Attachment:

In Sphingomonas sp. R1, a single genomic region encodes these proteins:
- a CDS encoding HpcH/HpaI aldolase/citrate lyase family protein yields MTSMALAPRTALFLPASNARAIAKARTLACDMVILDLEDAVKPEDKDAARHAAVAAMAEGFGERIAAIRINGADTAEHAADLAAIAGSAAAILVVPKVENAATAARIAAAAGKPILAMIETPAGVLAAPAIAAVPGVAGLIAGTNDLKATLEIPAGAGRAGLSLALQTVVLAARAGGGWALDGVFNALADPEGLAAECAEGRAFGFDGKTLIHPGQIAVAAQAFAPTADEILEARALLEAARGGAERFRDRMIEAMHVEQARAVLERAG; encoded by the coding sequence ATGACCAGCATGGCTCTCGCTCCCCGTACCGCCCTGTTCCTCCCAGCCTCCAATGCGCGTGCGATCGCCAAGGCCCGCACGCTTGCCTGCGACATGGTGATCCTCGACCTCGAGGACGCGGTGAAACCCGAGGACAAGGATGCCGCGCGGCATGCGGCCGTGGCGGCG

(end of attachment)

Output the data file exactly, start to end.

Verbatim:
In Sphingomonas sp. R1, a single genomic region encodes these proteins:
- a CDS encoding HpcH/HpaI aldolase/citrate lyase family protein yields MTSMALAPRTALFLPASNARAIAKARTLACDMVILDLEDAVKPEDKDAARHAAVAAMAEGFGERIAAIRINGADTAEHAADLAAIAGSAAAILVVPKVENAATAARIAAAAGKPILAMIETPAGVLAAPAIAAVPGVAGLIAGTNDLKATLEIPAGAGRAGLSLALQTVVLAARAGGGWALDGVFNALADPEGLAAECAEGRAFGFDGKTLIHPGQIAVAAQAFAPTADEILEARALLEAARGGAERFRDRMIEAMHVEQARAVLERAG; encoded by the coding sequence ATGACCAGCATGGCTCTCGCTCCCCGTACCGCCCTGTTCCTCCCAGCCTCCAATGCGCGTGCGATCGCCAAGGCCCGCACGCTTGCCTGCGACATGGTGATCCTCGACCTCGAGGACGCGGTGAAACCCGAGGACAAGGATGCCGCGCGGCATGCGGCCGTGGCGGCG